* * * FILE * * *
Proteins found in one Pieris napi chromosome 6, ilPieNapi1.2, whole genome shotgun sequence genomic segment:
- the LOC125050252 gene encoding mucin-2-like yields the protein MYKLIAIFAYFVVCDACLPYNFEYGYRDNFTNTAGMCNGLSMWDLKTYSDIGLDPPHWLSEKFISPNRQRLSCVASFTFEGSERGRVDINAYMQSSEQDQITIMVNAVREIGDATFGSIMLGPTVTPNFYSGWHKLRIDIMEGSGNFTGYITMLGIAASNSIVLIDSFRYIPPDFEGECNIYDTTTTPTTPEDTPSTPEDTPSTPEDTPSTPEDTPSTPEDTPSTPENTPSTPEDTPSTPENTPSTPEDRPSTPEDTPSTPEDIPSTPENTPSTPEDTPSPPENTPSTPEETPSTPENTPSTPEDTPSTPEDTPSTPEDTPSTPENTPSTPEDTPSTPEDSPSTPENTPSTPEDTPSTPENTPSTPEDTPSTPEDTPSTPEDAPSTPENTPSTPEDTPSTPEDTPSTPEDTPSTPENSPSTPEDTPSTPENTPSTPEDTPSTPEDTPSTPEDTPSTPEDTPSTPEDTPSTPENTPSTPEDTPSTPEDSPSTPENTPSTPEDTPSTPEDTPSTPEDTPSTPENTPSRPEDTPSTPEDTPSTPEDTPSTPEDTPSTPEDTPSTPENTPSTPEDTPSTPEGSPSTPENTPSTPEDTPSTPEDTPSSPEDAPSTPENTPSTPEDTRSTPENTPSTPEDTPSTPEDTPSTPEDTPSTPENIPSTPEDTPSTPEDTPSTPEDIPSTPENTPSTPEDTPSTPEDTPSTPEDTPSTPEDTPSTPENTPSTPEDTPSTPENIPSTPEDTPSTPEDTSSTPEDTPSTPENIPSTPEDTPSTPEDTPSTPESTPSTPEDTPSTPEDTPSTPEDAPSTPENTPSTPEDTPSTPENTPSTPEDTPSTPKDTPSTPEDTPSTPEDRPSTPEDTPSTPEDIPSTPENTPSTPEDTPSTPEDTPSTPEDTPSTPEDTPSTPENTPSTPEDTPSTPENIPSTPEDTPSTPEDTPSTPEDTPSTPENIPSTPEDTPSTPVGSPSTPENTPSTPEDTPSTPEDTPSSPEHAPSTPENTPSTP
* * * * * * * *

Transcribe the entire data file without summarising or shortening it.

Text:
Proteins found in one Pieris napi chromosome 6, ilPieNapi1.2, whole genome shotgun sequence genomic segment:
- the LOC125050252 gene encoding mucin-2-like yields the protein MYKLIAIFAYFVVCDACLPYNFEYGYRDNFTNTAGMCNGLSMWDLKTYSDIGLDPPHWLSEKFISPNRQRLSCVASFTFEGSERGRVDINAYMQSSEQDQITIMVNAVREIGDATFGSIMLGPTVTPNFYSGWHKLRIDIMEGSGNFTGYITMLGIAASNSIVLIDSFRYIPPDFEGECNIYDTTTTPTTPEDTPSTPEDTPSTPEDTPSTPEDTPSTPEDTPSTPENTPSTPEDTPSTPENTPSTPEDRPSTPEDTPSTPEDIPSTPENTPSTPEDTPSPPENTPSTPEETPSTPENTPSTPEDTPSTPEDTPSTPEDTPSTPENTPSTPEDTPSTPEDSPSTPENTPSTPEDTPSTPENTPSTPEDTPSTPEDTPSTPEDAPSTPENTPSTPEDTPSTPEDTPSTPEDTPSTPENSPSTPEDTPSTPENTPSTPEDTPSTPEDTPSTPEDTPSTPEDTPSTPEDTPSTPENTPSTPEDTPSTPEDSPSTPENTPSTPEDTPSTPEDTPSTPEDTPSTPENTPSRPEDTPSTPEDTPSTPEDTPSTPEDTPSTPEDTPSTPENTPSTPEDTPSTPEGSPSTPENTPSTPEDTPSTPEDTPSSPEDAPSTPENTPSTPEDTRSTPENTPSTPEDTPSTPEDTPSTPEDTPSTPENIPSTPEDTPSTPEDTPSTPEDIPSTPENTPSTPEDTPSTPEDTPSTPEDTPSTPEDTPSTPENTPSTPEDTPSTPENIPSTPEDTPSTPEDTSSTPEDTPSTPENIPSTPEDTPSTPEDTPSTPESTPSTPEDTPSTPEDTPSTPEDAPSTPENTPSTPEDTPSTPENTPSTPEDTPSTPKDTPSTPEDTPSTPEDRPSTPEDTPSTPEDIPSTPENTPSTPEDTPSTPEDTPSTPEDTPSTPEDTPSTPENTPSTPEDTPSTPENIPSTPEDTPSTPEDTPSTPEDTPSTPENIPSTPEDTPSTPVGSPSTPENTPSTPEDTPSTPEDTPSSPEHAPSTPENTPSTP